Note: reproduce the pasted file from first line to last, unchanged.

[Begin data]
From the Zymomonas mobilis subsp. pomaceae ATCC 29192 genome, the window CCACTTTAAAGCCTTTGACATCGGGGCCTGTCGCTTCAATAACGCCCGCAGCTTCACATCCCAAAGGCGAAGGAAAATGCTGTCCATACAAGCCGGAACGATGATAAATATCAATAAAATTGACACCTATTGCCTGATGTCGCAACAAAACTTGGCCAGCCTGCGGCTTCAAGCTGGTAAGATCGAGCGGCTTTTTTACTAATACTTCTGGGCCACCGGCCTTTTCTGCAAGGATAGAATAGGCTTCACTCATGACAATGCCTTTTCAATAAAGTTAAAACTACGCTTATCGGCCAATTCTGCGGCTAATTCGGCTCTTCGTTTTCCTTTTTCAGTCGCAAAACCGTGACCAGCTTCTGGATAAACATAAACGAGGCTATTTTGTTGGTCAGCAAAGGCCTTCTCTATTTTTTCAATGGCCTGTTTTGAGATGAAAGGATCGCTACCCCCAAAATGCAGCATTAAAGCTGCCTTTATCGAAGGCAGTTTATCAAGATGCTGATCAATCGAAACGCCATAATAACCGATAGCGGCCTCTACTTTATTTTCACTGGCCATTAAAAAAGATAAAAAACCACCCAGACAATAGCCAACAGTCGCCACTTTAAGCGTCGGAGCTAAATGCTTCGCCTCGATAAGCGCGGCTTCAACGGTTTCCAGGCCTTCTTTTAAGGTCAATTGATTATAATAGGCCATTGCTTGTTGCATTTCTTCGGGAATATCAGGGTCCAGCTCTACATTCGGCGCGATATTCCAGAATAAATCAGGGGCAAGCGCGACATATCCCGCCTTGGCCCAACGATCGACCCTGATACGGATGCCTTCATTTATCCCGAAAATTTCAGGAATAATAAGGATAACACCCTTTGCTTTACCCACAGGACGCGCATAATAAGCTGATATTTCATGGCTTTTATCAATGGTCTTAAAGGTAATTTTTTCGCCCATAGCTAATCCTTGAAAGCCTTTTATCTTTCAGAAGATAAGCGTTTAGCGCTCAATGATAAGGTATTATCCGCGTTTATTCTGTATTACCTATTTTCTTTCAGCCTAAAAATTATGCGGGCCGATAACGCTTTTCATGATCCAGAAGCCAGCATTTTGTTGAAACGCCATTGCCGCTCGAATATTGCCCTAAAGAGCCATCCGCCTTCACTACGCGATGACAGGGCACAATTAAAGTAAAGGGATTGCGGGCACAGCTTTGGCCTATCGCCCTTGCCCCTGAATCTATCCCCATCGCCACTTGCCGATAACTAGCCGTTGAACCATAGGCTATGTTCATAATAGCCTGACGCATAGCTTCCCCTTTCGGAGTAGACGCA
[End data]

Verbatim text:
From the Zymomonas mobilis subsp. pomaceae ATCC 29192 genome, the window CCACTTTAAAGCCTTTGACATCGGGGCCTGTCGCTTCAATAACGCCCGCAGCTTCACATCCCAAAGGCGAAGGAAAATGCTGTCCATACAAGCCGGAACGATGATAAATATCAATAAAATTGACACCTATTGCCTGATGTCGCAACAAAACTTGGCCAGCCTGCGGCTTCAAGCTGGTAAGATCGAGCGGCTTTTTTACTAATACTTCTGGGCCACCGGCCTTTTCTGCAAGGATAGAATAGGCTTCACTCATGACAATGCCTTTTCAATAAAGTTAAAACTACGCTTATCGGCCAATTCTGCGGCTAATTCGGCTCTTCGTTTTCCTTTTTCAGTCGCAAAACCGTGACCAGCTTCTGGATAAACATAAACGAGGCTATTTTGTTGGTCAGCAAAGGCCTTCTCTATTTTTTCAATGGCCTGTTTTGAGATGAAAGGATCGCTACCCCCAAAATGCAGCATTAAAGCTGCCTTTATCGAAGGCAGTTTATCAAGATGCTGATCAATCGAAACGCCATAATAACCGATAGCGGCCTCTACTTTATTTTCACTGGCCATTAAAAAAGATAAAAAACCACCCAGACAATAGCCAACAGTCGCCACTTTAAGCGTCGGAGCTAAATGCTTCGCCTCGATAAGCGCGGCTTCAACGGTTTCCAGGCCTTCTTTTAAGGTCAATTGATTATAATAGGCCATTGCTTGTTGCATTTCTTCGGGAATATCAGGGTCCAGCTCTACATTCGGCGCGATATTCCAGAATAAATCAGGGGCAAGCGCGACATATCCCGCCTTGGCCCAACGATCGACCCTGATACGGATGCCTTCATTTATCCCGAAAATTTCAGGAATAATAAGGATAACACCCTTTGCTTTACCCACAGGACGCGCATAATAAGCTGATATTTCATGGCTTTTATCAATGGTCTTAAAGGTAATTTTTTCGCCCATAGCTAATCCTTGAAAGCCTTTTATCTTTCAGAAGATAAGCGTTTAGCGCTCAATGATAAGGTATTATCCGCGTTTATTCTGTATTACCTATTTTCTTTCAGCCTAAAAATTATGCGGGCCGATAACGCTTTTCATGATCCAGAAGCCAGCATTTTGTTGAAACGCCATTGCCGCTCGAATATTGCCCTAAAGAGCCATCCGCCTTCACTACGCGATGACAGGGCACAATTAAAGTAAAGGGATTGCGGGCACAGCTTTGGCCTATCGCCCTTGCCCCTGAATCTATCCCCATCGCCACTTGCCGATAACTAGCCGTTGAACCATAGGCTATGTTCATAATAGCCTGACGCATAGCTTCCCCTTTCGGAGTAGACGCA